- Transference / sharing. The basic idea here is to spread risk around so that the impact of an unfavorable event is distributed over more than one project stakeholder (sharing), or is loaded onto the stakeholder best able to manage it (transference). As an example of transference, in cost plus contracts the sponsor takes most of the risk because inherent risk is deemed to be high, and the impact on the project prime performer might be so severe as to put him out of business. Without the transference, it might be that no performer could be found to attempt the work. As an example of sharing, there are arrangements where a cost overrun is shared between the performer and the sponsor. This creates an incentive for the performer to avoid an overrun condition, but gives the sponsor some protection if the performer can’t avoid it.
- An incentive is a conditional payment offered to the performer in the hope that he or she will work more efficiently than usual. A common use of incentives is to get a project completed quickly. In an earthquake in California some years ago, there was severe damage to a major freeway. The result was huge traffic jams. A construction company was offered an unusual cash incentive if the repair work could be completed in only three months. The construction company offered to pass most of the incentive money down to its employees if the very tight schedule was met. It was. The incentive eliminated an obvious risk driver. (Naturally, there was much criticism of the contractor’s “obscene profits,” and practically no mention of the huge social costs of the traffic jams.)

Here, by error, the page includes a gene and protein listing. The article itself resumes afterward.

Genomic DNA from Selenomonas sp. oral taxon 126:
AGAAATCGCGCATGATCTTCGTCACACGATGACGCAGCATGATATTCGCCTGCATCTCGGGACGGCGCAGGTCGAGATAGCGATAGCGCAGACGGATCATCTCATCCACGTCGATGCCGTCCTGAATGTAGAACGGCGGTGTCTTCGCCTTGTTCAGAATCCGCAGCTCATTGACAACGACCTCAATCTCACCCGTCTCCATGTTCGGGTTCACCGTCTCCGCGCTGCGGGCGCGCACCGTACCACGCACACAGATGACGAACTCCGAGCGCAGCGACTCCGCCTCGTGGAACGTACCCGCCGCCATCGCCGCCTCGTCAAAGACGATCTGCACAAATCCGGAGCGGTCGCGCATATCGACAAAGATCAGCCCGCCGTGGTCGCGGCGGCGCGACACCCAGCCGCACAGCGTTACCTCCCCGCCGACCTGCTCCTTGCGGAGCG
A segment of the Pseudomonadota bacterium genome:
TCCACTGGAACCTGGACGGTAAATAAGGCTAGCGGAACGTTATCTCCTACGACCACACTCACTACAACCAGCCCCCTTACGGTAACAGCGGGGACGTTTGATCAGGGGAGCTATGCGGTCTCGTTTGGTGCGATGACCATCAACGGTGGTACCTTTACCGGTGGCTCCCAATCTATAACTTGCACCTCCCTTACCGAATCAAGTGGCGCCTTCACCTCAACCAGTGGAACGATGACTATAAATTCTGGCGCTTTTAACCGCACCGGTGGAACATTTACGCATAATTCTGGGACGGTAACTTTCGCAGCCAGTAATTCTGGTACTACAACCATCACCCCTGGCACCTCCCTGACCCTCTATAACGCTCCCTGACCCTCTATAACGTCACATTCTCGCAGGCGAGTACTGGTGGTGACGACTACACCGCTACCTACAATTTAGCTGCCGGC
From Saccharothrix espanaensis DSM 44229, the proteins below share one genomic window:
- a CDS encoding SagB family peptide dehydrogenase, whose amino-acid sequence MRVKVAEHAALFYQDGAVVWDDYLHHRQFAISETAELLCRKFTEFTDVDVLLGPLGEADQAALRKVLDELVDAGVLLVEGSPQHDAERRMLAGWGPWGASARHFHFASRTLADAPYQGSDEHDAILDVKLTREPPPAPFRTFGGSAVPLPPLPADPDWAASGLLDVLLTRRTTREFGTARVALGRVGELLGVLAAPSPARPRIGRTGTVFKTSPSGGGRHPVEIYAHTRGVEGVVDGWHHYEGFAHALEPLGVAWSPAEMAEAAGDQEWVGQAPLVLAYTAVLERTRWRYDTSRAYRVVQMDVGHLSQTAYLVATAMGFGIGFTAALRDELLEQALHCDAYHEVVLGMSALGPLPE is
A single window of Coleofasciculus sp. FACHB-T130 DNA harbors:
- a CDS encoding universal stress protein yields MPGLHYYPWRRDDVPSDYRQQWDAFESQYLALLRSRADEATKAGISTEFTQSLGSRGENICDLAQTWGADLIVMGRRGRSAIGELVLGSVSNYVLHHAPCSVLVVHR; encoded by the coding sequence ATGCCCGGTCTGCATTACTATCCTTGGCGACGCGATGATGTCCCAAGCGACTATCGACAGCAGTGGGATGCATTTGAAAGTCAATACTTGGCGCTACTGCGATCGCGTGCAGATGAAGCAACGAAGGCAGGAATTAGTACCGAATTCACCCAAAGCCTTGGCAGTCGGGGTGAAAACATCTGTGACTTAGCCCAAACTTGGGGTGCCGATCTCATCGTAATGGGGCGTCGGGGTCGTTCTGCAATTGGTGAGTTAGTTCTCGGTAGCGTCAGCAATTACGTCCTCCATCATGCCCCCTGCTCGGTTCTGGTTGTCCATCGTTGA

- A penalty is a conditional reduction in the contract price, imposed if the performer fails to meet certain conditions. Probably the most common use of penalties is to encourage the performer not to finish later than a critical need date. But there are other uses as well. For example, penalties can be used to mitigate the possibility of poor quality, unfair labor practices, environmental damage, and a host of other perceived ills.
- Redundancy is the use of multiple means to ensure a critical outcome. The idea is that if one or more means fails, there will be backup means to prevent a complete failure. Many types of redundancy have been used in projects. Examples are parallel studies to determine the best way to do something, redundant critical devices in case one fails, and redundant communication channels to assure that a message gets through.